The Silly Monkeys, a Buddhist fable

The Silly Monkeys is one of a collection of over 500 Buddhist fables known as the Jataka Tales, said to have been recounted by Gotama the Buddha to his disciples… MP3 about 4 mins.

The Silly MonkeysThe Jataka tales are dated between 300 BC and 400 AD. Many of the tales are set in or near Benares, now called Varanasi, a city in north central India on the Ganges River. One of the world’s oldest cities, Varanasi is the most sacred place for Hindus.

Although in their original form the stories are unmistakably Indian and Buddhist, they also posses the quality of universality to a high degree. Versions of them have travelled to the West and have appeared in the works of writers like Aesop, Herodotus, Chaucer, Boccaccio, and more recently, Bertolt Brecht.

The Silly Monkeys is one of a collection of over 500 fables known as the Jataka Tales, said to have been recounted by Gotama the Buddha to his disciples.

Storyteller Rachel Miller brings the tales to life with evocative original music, capturing both the humour and the heart of the tales.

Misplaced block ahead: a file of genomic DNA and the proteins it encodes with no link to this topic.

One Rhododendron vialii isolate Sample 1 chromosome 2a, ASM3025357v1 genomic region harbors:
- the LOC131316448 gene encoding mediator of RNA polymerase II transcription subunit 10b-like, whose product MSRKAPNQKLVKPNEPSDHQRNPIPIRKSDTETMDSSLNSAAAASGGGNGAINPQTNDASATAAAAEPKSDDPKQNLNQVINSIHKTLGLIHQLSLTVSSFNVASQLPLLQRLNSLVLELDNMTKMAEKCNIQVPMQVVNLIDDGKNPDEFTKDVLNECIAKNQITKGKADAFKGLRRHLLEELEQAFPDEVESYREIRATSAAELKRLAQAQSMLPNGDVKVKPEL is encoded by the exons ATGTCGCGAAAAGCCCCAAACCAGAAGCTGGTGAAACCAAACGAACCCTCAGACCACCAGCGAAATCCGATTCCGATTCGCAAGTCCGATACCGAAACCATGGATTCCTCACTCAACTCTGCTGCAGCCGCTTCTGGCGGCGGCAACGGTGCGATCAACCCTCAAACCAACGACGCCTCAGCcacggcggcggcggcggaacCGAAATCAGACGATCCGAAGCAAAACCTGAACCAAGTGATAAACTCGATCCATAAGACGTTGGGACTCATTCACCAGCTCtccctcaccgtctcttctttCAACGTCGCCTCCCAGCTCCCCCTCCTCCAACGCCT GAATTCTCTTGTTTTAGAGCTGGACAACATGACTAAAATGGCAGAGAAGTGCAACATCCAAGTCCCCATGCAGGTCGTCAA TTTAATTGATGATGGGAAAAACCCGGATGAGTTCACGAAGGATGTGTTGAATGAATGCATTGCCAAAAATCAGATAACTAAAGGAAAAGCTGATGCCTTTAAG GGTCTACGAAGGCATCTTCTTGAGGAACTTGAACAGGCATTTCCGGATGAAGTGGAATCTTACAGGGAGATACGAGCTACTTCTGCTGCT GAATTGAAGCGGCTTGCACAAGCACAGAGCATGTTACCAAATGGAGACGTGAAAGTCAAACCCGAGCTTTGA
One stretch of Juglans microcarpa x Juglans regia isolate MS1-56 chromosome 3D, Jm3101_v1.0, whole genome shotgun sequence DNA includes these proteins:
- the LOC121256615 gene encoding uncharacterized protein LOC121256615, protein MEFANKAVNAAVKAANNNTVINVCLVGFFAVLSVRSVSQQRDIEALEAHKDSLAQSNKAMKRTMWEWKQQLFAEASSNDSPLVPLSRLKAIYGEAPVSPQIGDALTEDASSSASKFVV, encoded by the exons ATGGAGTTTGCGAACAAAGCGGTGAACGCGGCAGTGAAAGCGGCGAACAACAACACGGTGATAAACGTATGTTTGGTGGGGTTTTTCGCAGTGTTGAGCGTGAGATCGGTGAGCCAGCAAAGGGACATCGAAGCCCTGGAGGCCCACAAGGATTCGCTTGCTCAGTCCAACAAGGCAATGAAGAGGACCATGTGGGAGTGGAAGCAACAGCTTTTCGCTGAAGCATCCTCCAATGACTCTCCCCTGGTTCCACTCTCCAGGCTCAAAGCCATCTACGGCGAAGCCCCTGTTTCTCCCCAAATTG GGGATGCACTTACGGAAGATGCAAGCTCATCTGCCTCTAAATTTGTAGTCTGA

Enjoy! (about 4 mins.)

If you wish to listen to or purchase some more fables by Rachel, click here.

This collection was adapted by the writer John Snelling, who retold them in a modern idiom. The stories are humorous, eminently down to earth and full of common sense.

Author: Buddhism Now

Buddhism Now is an online Buddhist magazine based upon the teachings of the Buddha. Buddhist Publishing Group (BPG) was formed in 1983 and published the paper issue of Buddhism Now between 1989-2007.

3 thoughts on “The Silly Monkeys, a Buddhist fable”

  1. [Edited..]
    The Jātakas (Sanskrit जातक) refer to a voluminous body of literature native to India concerning the previous births (jāti) of the Bodhisatva. These are the stories that tell about the previous lives of the Buddha, in both human and animal form. The future Buddha may appear in them as a king, an outcast, a god, an elephant — but, in whatever form, he exhibits some virtue that the tale thereby inculcates.

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